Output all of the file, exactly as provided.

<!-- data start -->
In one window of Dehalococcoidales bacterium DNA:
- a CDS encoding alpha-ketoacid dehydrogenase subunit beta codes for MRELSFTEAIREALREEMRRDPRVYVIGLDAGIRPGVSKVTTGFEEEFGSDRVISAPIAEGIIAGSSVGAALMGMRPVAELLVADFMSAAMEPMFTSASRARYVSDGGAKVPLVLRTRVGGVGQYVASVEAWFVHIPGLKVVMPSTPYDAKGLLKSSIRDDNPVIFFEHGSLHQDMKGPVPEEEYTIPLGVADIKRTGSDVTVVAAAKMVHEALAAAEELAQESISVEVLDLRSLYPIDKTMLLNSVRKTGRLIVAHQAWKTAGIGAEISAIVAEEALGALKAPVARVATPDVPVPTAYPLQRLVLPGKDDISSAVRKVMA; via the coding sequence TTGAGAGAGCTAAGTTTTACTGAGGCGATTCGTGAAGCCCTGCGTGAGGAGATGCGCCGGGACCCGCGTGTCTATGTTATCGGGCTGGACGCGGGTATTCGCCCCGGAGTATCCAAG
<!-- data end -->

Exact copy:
In one window of Dehalococcoidales bacterium DNA:
- a CDS encoding alpha-ketoacid dehydrogenase subunit beta codes for MRELSFTEAIREALREEMRRDPRVYVIGLDAGIRPGVSKVTTGFEEEFGSDRVISAPIAEGIIAGSSVGAALMGMRPVAELLVADFMSAAMEPMFTSASRARYVSDGGAKVPLVLRTRVGGVGQYVASVEAWFVHIPGLKVVMPSTPYDAKGLLKSSIRDDNPVIFFEHGSLHQDMKGPVPEEEYTIPLGVADIKRTGSDVTVVAAAKMVHEALAAAEELAQESISVEVLDLRSLYPIDKTMLLNSVRKTGRLIVAHQAWKTAGIGAEISAIVAEEALGALKAPVARVATPDVPVPTAYPLQRLVLPGKDDISSAVRKVMA; via the coding sequence TTGAGAGAGCTAAGTTTTACTGAGGCGATTCGTGAAGCCCTGCGTGAGGAGATGCGCCGGGACCCGCGTGTCTATGTTATCGGGCTGGACGCGGGTATTCGCCCCGGAGTATCCAAG